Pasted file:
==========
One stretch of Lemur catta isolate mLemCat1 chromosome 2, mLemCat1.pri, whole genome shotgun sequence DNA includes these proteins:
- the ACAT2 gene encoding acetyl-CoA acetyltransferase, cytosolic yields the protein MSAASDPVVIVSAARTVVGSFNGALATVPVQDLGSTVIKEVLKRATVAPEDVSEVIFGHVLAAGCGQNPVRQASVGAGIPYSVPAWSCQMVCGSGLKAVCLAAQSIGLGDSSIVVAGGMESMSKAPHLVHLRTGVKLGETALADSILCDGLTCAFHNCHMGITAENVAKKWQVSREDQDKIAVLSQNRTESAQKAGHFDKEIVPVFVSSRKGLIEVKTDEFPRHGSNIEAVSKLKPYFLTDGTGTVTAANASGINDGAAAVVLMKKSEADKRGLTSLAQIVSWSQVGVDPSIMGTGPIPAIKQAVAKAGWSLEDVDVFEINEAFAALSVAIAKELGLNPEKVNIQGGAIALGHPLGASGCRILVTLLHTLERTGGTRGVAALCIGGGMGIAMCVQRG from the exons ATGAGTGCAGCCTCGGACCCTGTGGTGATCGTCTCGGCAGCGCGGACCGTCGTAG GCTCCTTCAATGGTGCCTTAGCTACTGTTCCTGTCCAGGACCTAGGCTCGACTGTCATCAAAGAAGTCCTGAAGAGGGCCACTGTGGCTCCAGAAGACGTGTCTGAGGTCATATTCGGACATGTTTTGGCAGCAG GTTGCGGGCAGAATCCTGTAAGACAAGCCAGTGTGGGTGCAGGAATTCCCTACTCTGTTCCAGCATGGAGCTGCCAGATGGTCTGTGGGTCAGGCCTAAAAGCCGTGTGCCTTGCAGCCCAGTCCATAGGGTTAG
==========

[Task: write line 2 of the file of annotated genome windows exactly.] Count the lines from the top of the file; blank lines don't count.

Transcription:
- the ACAT2 gene encoding acetyl-CoA acetyltransferase, cytosolic yields the protein MSAASDPVVIVSAARTVVGSFNGALATVPVQDLGSTVIKEVLKRATVAPEDVSEVIFGHVLAAGCGQNPVRQASVGAGIPYSVPAWSCQMVCGSGLKAVCLAAQSIGLGDSSIVVAGGMESMSKAPHLVHLRTGVKLGETALADSILCDGLTCAFHNCHMGITAENVAKKWQVSREDQDKIAVLSQNRTESAQKAGHFDKEIVPVFVSSRKGLIEVKTDEFPRHGSNIEAVSKLKPYFLTDGTGTVTAANASGINDGAAAVVLMKKSEADKRGLTSLAQIVSWSQVGVDPSIMGTGPIPAIKQAVAKAGWSLEDVDVFEINEAFAALSVAIAKELGLNPEKVNIQGGAIALGHPLGASGCRILVTLLHTLERTGGTRGVAALCIGGGMGIAMCVQRG from the exons ATGAGTGCAGCCTCGGACCCTGTGGTGATCGTCTCGGCAGCGCGGACCGTCGTAG GCTCCTTCAATGGTGCCTTAGCTACTGTTCCTGTCCAGGACCTAGGCTCGACTGTCATCAAAGAAGTCCTGAAGAGGGCCACTGTGGCTCCAGAAGACGTGTCTGAGGTCATATTCGGACATGTTTTGGCAGCAG GTTGCGGGCAGAATCCTGTAAGACAAGCCAGTGTGGGTGCAGGAATTCCCTACTCTGTTCCAGCATGGAGCTGCCAGATGGTCTGTGGGTCAGGCCTAAAAGCCGTGTGCCTTGCAGCCCAGTCCATAGGGTTAG